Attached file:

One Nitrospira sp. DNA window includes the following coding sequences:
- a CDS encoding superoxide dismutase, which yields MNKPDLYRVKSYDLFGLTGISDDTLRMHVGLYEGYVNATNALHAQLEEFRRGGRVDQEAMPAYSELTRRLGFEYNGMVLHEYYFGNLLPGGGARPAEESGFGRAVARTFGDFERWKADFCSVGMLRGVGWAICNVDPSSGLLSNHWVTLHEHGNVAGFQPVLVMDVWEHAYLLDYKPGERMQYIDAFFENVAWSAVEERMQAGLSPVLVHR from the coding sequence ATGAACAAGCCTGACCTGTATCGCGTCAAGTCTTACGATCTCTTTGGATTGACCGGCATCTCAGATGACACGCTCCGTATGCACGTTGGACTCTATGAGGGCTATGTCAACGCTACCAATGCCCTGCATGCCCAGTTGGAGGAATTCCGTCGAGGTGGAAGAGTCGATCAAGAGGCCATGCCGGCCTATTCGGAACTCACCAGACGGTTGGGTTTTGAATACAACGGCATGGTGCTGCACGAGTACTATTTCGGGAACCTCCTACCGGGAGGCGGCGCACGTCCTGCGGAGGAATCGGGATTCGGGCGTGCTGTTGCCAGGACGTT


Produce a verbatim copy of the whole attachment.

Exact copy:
One Nitrospira sp. DNA window includes the following coding sequences:
- a CDS encoding superoxide dismutase, which yields MNKPDLYRVKSYDLFGLTGISDDTLRMHVGLYEGYVNATNALHAQLEEFRRGGRVDQEAMPAYSELTRRLGFEYNGMVLHEYYFGNLLPGGGARPAEESGFGRAVARTFGDFERWKADFCSVGMLRGVGWAICNVDPSSGLLSNHWVTLHEHGNVAGFQPVLVMDVWEHAYLLDYKPGERMQYIDAFFENVAWSAVEERMQAGLSPVLVHR from the coding sequence ATGAACAAGCCTGACCTGTATCGCGTCAAGTCTTACGATCTCTTTGGATTGACCGGCATCTCAGATGACACGCTCCGTATGCACGTTGGACTCTATGAGGGCTATGTCAACGCTACCAATGCCCTGCATGCCCAGTTGGAGGAATTCCGTCGAGGTGGAAGAGTCGATCAAGAGGCCATGCCGGCCTATTCGGAACTCACCAGACGGTTGGGTTTTGAATACAACGGCATGGTGCTGCACGAGTACTATTTCGGGAACCTCCTACCGGGAGGCGGCGCACGTCCTGCGGAGGAATCGGGATTCGGGCGTGCTGTTGCCAGGACGTT